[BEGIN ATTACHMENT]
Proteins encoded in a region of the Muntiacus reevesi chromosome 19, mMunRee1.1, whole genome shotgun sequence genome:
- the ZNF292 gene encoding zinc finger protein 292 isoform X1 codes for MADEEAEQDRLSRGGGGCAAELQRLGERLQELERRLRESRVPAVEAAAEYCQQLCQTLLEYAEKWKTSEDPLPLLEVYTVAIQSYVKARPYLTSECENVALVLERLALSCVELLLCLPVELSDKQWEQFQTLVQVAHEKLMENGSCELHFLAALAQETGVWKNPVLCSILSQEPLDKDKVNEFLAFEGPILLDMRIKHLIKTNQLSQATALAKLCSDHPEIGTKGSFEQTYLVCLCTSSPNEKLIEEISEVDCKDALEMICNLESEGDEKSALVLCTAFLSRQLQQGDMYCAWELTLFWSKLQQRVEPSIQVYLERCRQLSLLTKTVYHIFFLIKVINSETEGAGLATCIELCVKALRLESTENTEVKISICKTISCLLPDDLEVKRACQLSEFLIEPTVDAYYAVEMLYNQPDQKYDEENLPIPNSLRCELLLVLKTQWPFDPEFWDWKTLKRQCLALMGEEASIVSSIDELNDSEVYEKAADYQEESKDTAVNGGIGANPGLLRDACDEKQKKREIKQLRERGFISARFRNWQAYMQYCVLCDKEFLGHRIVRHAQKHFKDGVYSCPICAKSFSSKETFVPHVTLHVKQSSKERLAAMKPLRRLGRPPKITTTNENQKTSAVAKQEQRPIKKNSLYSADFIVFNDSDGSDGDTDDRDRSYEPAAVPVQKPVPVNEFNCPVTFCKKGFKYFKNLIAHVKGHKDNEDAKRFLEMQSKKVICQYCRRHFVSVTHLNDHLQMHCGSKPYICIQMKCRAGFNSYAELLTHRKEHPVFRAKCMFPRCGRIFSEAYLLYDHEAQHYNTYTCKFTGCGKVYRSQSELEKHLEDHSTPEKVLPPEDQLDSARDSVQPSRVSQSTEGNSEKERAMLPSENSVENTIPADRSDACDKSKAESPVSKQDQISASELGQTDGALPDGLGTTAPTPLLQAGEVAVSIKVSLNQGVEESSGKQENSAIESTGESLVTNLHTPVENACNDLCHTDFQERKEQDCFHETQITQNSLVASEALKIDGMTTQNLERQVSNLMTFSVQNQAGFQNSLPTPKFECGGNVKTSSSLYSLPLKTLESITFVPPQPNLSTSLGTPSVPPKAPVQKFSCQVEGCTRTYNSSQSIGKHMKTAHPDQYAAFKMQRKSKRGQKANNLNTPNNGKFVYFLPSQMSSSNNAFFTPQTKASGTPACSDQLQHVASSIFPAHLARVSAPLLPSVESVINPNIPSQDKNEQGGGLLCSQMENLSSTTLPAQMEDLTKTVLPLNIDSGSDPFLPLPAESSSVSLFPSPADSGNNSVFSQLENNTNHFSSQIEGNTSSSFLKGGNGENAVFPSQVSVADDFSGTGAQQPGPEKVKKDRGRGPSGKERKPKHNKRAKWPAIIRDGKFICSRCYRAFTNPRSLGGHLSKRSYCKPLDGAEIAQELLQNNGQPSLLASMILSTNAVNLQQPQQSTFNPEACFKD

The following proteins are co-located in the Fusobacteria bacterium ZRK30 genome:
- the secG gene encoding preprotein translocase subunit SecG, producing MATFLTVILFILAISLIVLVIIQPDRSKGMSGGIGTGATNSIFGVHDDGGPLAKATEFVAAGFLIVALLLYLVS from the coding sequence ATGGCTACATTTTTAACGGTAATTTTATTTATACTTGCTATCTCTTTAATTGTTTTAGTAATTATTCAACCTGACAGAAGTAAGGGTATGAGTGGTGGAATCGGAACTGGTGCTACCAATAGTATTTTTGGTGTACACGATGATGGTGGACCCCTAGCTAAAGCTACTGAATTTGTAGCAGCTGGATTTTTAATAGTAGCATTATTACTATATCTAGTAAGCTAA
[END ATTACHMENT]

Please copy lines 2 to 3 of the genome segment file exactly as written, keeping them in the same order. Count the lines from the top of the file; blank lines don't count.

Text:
- the ZNF292 gene encoding zinc finger protein 292 isoform X1 codes for MADEEAEQDRLSRGGGGCAAELQRLGERLQELERRLRESRVPAVEAAAEYCQQLCQTLLEYAEKWKTSEDPLPLLEVYTVAIQSYVKARPYLTSECENVALVLERLALSCVELLLCLPVELSDKQWEQFQTLVQVAHEKLMENGSCELHFLAALAQETGVWKNPVLCSILSQEPLDKDKVNEFLAFEGPILLDMRIKHLIKTNQLSQATALAKLCSDHPEIGTKGSFEQTYLVCLCTSSPNEKLIEEISEVDCKDALEMICNLESEGDEKSALVLCTAFLSRQLQQGDMYCAWELTLFWSKLQQRVEPSIQVYLERCRQLSLLTKTVYHIFFLIKVINSETEGAGLATCIELCVKALRLESTENTEVKISICKTISCLLPDDLEVKRACQLSEFLIEPTVDAYYAVEMLYNQPDQKYDEENLPIPNSLRCELLLVLKTQWPFDPEFWDWKTLKRQCLALMGEEASIVSSIDELNDSEVYEKAADYQEESKDTAVNGGIGANPGLLRDACDEKQKKREIKQLRERGFISARFRNWQAYMQYCVLCDKEFLGHRIVRHAQKHFKDGVYSCPICAKSFSSKETFVPHVTLHVKQSSKERLAAMKPLRRLGRPPKITTTNENQKTSAVAKQEQRPIKKNSLYSADFIVFNDSDGSDGDTDDRDRSYEPAAVPVQKPVPVNEFNCPVTFCKKGFKYFKNLIAHVKGHKDNEDAKRFLEMQSKKVICQYCRRHFVSVTHLNDHLQMHCGSKPYICIQMKCRAGFNSYAELLTHRKEHPVFRAKCMFPRCGRIFSEAYLLYDHEAQHYNTYTCKFTGCGKVYRSQSELEKHLEDHSTPEKVLPPEDQLDSARDSVQPSRVSQSTEGNSEKERAMLPSENSVENTIPADRSDACDKSKAESPVSKQDQISASELGQTDGALPDGLGTTAPTPLLQAGEVAVSIKVSLNQGVEESSGKQENSAIESTGESLVTNLHTPVENACNDLCHTDFQERKEQDCFHETQITQNSLVASEALKIDGMTTQNLERQVSNLMTFSVQNQAGFQNSLPTPKFECGGNVKTSSSLYSLPLKTLESITFVPPQPNLSTSLGTPSVPPKAPVQKFSCQVEGCTRTYNSSQSIGKHMKTAHPDQYAAFKMQRKSKRGQKANNLNTPNNGKFVYFLPSQMSSSNNAFFTPQTKASGTPACSDQLQHVASSIFPAHLARVSAPLLPSVESVINPNIPSQDKNEQGGGLLCSQMENLSSTTLPAQMEDLTKTVLPLNIDSGSDPFLPLPAESSSVSLFPSPADSGNNSVFSQLENNTNHFSSQIEGNTSSSFLKGGNGENAVFPSQVSVADDFSGTGAQQPGPEKVKKDRGRGPSGKERKPKHNKRAKWPAIIRDGKFICSRCYRAFTNPRSLGGHLSKRSYCKPLDGAEIAQELLQNNGQPSLLASMILSTNAVNLQQPQQSTFNPEACFKD

The following proteins are co-located in the Fusobacteria bacterium ZRK30 genome: